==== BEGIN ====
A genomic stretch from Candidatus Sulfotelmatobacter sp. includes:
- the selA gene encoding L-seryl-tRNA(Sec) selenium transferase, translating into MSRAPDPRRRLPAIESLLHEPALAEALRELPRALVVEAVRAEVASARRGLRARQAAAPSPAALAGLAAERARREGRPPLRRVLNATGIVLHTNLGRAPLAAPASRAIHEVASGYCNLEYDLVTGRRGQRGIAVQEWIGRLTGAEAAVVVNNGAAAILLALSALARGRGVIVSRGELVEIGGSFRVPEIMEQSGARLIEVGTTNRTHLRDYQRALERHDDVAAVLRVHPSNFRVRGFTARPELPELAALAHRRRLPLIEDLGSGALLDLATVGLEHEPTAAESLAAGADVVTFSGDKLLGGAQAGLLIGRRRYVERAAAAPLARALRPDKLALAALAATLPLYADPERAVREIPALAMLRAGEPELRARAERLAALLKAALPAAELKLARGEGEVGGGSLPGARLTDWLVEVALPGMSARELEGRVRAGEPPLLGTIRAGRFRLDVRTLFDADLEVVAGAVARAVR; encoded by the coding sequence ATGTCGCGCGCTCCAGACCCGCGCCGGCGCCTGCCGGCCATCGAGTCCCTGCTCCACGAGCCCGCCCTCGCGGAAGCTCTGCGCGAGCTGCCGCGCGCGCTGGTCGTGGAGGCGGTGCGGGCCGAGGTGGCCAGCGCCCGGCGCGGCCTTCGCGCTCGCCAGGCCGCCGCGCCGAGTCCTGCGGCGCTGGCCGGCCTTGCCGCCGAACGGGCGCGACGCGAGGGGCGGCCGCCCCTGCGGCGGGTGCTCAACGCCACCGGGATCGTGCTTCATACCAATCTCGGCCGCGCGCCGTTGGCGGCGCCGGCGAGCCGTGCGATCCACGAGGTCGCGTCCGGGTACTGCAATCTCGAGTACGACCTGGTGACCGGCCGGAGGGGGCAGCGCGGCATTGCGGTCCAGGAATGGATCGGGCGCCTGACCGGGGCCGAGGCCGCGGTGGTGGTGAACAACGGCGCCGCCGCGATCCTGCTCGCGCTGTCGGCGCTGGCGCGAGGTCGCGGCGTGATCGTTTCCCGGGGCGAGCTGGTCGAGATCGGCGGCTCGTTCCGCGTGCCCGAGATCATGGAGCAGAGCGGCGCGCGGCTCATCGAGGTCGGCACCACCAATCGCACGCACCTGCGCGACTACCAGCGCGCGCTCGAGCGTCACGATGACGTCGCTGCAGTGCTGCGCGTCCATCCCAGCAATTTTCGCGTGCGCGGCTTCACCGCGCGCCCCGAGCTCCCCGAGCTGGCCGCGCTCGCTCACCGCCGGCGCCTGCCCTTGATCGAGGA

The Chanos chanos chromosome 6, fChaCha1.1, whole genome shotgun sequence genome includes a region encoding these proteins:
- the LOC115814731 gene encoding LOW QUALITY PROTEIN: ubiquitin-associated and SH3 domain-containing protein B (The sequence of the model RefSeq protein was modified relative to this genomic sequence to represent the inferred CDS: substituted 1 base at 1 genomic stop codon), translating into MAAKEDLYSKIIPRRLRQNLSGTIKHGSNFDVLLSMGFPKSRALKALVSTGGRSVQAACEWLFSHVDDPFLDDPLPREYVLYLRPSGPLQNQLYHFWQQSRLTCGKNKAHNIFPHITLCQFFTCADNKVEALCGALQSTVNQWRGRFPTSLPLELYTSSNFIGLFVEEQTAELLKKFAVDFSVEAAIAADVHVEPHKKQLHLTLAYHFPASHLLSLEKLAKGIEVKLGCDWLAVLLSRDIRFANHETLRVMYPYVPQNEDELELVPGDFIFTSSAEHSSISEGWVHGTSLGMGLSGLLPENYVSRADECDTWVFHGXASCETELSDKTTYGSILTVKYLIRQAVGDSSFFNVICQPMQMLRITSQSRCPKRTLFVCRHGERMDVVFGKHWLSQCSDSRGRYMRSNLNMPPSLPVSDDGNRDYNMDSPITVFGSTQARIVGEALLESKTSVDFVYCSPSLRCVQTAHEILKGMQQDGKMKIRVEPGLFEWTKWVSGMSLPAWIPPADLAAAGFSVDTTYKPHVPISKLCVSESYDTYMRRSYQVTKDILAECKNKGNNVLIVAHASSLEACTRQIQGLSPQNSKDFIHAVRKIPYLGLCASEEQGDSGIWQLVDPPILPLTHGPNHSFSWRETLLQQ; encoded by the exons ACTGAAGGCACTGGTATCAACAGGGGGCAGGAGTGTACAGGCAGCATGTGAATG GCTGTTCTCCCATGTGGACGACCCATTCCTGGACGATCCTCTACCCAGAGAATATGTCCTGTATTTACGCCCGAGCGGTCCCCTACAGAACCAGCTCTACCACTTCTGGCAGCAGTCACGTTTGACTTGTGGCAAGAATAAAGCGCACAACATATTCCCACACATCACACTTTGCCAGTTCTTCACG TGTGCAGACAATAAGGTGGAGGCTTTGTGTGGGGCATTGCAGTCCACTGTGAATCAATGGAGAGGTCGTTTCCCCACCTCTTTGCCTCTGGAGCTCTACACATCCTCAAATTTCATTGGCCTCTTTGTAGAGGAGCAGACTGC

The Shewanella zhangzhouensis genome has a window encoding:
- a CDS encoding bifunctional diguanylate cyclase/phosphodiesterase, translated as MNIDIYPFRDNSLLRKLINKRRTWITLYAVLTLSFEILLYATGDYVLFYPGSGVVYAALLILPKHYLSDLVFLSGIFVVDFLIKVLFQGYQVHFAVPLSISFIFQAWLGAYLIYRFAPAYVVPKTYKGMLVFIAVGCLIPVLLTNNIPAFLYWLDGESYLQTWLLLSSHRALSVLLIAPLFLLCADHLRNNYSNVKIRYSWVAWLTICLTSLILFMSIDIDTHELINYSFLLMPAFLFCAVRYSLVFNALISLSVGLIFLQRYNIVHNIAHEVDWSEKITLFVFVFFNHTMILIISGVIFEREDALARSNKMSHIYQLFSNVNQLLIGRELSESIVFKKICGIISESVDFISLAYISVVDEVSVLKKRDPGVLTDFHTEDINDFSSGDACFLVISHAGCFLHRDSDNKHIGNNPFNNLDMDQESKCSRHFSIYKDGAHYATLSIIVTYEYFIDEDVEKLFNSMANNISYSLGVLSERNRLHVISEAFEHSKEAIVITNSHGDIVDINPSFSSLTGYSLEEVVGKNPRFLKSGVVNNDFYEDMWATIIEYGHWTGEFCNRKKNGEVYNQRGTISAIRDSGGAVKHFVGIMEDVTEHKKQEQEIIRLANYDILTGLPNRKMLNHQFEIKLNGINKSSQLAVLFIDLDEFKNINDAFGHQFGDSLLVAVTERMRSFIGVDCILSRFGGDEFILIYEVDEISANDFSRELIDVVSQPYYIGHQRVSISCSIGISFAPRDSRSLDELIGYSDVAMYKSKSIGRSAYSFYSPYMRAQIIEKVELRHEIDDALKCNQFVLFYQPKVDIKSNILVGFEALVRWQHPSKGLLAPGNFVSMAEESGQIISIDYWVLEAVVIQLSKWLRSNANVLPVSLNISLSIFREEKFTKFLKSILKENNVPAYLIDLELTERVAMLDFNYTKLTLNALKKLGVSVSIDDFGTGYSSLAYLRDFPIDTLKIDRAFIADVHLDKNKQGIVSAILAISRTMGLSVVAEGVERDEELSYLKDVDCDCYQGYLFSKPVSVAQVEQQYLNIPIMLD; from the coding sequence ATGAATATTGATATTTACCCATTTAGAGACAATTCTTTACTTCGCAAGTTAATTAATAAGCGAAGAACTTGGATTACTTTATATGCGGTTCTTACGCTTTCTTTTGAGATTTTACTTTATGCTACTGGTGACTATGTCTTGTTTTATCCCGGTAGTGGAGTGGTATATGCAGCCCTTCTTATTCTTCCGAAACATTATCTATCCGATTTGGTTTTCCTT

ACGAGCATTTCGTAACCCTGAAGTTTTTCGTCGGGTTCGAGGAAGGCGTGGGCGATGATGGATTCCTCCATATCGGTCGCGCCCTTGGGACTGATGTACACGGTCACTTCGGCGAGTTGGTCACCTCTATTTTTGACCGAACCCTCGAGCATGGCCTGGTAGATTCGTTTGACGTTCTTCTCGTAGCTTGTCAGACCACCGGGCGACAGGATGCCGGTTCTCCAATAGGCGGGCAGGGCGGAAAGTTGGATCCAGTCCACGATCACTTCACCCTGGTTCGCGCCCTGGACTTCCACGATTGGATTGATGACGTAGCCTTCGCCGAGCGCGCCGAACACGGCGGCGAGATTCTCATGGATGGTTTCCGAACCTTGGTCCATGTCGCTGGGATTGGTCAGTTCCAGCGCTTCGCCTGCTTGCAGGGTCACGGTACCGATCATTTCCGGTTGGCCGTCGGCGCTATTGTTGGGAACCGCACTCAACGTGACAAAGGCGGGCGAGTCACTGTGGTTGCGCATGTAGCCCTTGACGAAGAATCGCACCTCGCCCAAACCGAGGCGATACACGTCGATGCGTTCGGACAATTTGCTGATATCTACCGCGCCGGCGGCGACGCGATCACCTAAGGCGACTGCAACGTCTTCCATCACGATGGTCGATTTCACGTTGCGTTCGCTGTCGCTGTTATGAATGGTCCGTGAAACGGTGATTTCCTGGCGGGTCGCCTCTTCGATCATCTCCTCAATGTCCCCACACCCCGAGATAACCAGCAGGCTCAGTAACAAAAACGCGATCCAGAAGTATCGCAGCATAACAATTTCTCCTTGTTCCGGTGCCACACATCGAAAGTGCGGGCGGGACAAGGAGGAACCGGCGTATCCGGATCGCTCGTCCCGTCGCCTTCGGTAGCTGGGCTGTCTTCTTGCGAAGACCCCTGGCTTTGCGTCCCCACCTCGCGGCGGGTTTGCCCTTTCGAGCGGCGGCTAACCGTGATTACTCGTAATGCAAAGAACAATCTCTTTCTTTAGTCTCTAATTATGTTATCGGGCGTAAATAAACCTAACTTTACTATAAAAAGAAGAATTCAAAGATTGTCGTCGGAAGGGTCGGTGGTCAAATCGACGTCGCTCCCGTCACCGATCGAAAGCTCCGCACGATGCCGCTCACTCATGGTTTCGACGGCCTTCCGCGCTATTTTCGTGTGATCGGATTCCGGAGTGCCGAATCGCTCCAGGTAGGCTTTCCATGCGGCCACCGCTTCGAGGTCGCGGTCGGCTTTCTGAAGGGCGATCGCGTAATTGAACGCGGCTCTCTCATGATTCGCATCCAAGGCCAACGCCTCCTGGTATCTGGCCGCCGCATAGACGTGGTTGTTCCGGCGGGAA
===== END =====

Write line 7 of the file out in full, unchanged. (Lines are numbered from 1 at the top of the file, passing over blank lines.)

ACGAGCATTTCGTAACCCTGAAGTTTTTCGTCGGGTTCGAGGAAGGCGTGGGCGATGATGGATTCCTCCATATCGGTCGCGCCCTTGGGACTGATGTACACGGTCACTTCGGCGAGTTGGTCACCTCTATTTTTGACCGAACCCTCGAGCATGGCCTGGTAGATTCGTTTGACGTTCTTCTCGTAGCTTGTCAGACCACCGGGCGACAGGATGCCGGTTCTCCAATAGGCGGGCAGGGCGGAAAGTTGGATCCAGTCCACGATCACTTCACCCTGGTTCGCGCCCTGGACTTCCACGATTGGATTGATGACGTAGCCTTCGCCGAGCGCGCCGAACACGGCGGCGAGATTCTCATGGATGGTTTCCGAACCTTGGTCCATGTCGCTGGGATTGGTCAGTTCCAGCGCTTCGCCTGCTTGCAGGGTCACGGTACCGATCATTTCCGGTTGGCCGTCGGCGCTATTGTTGGGAACCGCACTCAACGTGACAAAGGCGGGCGAGTCACTGTGGTTGCGCATGTAGCCCTTGACGAAGAATCGCACCTCGCCCAAACCGAGGCGATACACGTCGATGCGTTCGGACAATTTGCTGATATCTACCGCGCCGGCGGCGACGCGATCACCTAAGGCGACTGCAACGTCTTCCATCACGATGGTCGATTTCACGTTGCGTTCGCTGTCGCTGTTATGAATGGTCCGTGAAACGGTGATTTCCTGGCGGGTCGCCTCTTCGATCATCTCCTCAATGTCCCCACACCCCGAGATAACCAGCAGGCTCAGTAACAAAAACGCGATCCAGAAGTATCGCAGCATAACAATTTCTCCTTGTTCCGGTGCCACACATCGAAAGTGCGGGCGGGACAAGGAGGAACCGGCGTATCCGGATCGCTCGTCCCGTCGCCTTCGGTAGCTGGGCTGTCTTCTTGCGAAGACCCCTGGCTTTGCGTCCCCACCTCGCGGCGGGTTTGCCCTTTCGAGCGGCGGCTAACCGTGATTACTCGTAATGCAAAGAACAATCTCTTTCTTTAGTCTCTAATTATGTTATCGGGCGTAAATAAACCTAACTTTACTATAAAAAGAAGAATTCAAAGATTGTCGTCGGAAGGGTCGGTGGTCAAATCGACGTCGCTCCCGTCACCGATCGAAAGCTCCGCACGATGCCGCTCACTCATGGTTTCGACGGCCTTCCGCGCTATTTTCGTGTGATCGGATTCCGGAGTGCCGAATCGCTCCAGGTAGGCTTTCCATGCGGCCACCGCTTCGAGGTCGCGGTCGGCTTTCTGAAGGGCGATCGCGTAATTGAACGCGGCTCTCTCATGATTCGCATCCAAGGCCAACGCCTCCTGGTATCTGGCCGCCGCATAGACGTGGTTGTTCCGGCGGGAA